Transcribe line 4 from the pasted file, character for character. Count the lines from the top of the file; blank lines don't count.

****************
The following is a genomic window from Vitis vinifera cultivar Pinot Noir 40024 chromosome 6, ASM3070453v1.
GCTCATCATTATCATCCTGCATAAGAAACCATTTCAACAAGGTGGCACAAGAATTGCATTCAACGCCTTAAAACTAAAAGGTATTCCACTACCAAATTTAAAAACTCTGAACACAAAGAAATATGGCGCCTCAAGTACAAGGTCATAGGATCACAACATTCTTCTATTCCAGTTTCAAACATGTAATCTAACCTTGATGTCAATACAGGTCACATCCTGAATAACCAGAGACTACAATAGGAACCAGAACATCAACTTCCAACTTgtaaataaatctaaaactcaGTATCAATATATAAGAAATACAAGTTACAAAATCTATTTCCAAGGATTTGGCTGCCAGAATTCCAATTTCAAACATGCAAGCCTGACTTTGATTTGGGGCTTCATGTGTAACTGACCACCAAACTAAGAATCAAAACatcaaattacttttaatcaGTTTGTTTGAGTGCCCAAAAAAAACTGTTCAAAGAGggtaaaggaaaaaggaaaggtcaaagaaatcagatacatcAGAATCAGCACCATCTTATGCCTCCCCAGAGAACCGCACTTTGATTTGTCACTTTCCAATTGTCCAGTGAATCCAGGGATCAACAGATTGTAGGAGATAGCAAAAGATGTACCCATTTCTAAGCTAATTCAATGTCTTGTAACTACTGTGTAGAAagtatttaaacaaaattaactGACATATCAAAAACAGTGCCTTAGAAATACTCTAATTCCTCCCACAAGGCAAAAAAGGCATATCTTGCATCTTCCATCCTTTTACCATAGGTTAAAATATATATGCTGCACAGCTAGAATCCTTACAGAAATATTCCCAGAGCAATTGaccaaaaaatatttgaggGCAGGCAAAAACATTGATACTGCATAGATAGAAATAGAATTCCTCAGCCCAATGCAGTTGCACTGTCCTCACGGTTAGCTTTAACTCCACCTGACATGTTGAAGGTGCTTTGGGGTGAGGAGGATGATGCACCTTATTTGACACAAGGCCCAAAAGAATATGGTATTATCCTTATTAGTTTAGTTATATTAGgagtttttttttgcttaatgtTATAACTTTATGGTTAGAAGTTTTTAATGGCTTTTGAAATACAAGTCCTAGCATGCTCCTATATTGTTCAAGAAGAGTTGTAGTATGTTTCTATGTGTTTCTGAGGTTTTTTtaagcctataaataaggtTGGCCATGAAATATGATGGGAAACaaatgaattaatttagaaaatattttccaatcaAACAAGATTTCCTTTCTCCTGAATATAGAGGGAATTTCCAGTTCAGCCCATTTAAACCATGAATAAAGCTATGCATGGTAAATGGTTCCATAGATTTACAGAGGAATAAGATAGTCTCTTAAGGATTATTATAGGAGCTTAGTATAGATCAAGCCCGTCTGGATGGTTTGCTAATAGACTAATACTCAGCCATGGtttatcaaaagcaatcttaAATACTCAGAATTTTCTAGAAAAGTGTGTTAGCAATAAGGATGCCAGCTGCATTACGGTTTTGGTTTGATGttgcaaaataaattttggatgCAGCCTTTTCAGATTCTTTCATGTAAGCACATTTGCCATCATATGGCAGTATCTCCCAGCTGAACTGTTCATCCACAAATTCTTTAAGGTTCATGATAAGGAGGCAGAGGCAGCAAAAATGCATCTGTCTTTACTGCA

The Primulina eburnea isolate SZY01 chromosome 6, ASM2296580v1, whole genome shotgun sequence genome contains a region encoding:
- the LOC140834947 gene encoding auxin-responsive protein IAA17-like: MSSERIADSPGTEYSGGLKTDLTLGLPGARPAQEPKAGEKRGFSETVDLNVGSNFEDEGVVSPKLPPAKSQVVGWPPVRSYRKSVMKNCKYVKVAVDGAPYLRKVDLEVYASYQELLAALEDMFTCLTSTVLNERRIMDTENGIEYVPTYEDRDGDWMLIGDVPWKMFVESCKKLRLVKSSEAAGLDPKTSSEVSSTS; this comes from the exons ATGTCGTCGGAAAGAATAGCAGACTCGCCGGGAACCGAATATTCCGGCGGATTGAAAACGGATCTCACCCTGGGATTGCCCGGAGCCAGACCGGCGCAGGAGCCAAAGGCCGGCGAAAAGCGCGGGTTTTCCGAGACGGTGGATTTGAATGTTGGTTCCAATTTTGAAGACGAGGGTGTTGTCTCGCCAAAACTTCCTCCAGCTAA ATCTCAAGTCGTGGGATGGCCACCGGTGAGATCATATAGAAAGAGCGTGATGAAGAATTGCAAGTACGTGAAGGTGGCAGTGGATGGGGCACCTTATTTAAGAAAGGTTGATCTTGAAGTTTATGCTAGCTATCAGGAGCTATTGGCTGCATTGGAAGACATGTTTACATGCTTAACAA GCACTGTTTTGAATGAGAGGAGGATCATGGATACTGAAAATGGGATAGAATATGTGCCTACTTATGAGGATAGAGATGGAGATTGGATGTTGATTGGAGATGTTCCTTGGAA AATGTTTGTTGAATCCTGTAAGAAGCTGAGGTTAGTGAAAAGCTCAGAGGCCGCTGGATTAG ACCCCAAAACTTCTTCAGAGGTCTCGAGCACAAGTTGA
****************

- the LOC140834947 gene encoding auxin-responsive protein IAA17-like: MSSERIADSPGTEYSGGLKTDLTLGLPGARPAQEPKAGEKRGFSETVDLNVGSNFEDEGVVSPKLPPAKSQVVGWPPVRSYRKSVMKNCKYVKVAVDGAPYLRKVDLEVYASYQELLAALEDMFTCLTSTVLNERRIMDTENGIEYVPTYEDRDGDWMLIGDVPWKMFVESCKKLRLVKSSEAAGLDPKTSSEVSSTS; this comes from the exons ATGTCGTCGGAAAGAATAGCAGACTCGCCGGGAACCGAATATTCCGGCGGATTGAAAACGGATCTCACCCTGGGATTGCCCGGAGCCAGACCGGCGCAGGAGCCAAAGGCCGGCGAAAAGCGCGGGTTTTCCGAGACGGTGGATTTGAATGTTGGTTCCAATTTTGAAGACGAGGGTGTTGTCTCGCCAAAACTTCCTCCAGCTAA ATCTCAAGTCGTGGGATGGCCACCGGTGAGATCATATAGAAAGAGCGTGATGAAGAATTGCAAGTACGTGAAGGTGGCAGTGGATGGGGCACCTTATTTAAGAAAGGTTGATCTTGAAGTTTATGCTAGCTATCAGGAGCTATTGGCTGCATTGGAAGACATGTTTACATGCTTAACAA GCACTGTTTTGAATGAGAGGAGGATCATGGATACTGAAAATGGGATAGAATATGTGCCTACTTATGAGGATAGAGATGGAGATTGGATGTTGATTGGAGATGTTCCTTGGAA AATGTTTGTTGAATCCTGTAAGAAGCTGAGGTTAGTGAAAAGCTCAGAGGCCGCTGGATTAG ACCCCAAAACTTCTTCAGAGGTCTCGAGCACAAGTTGA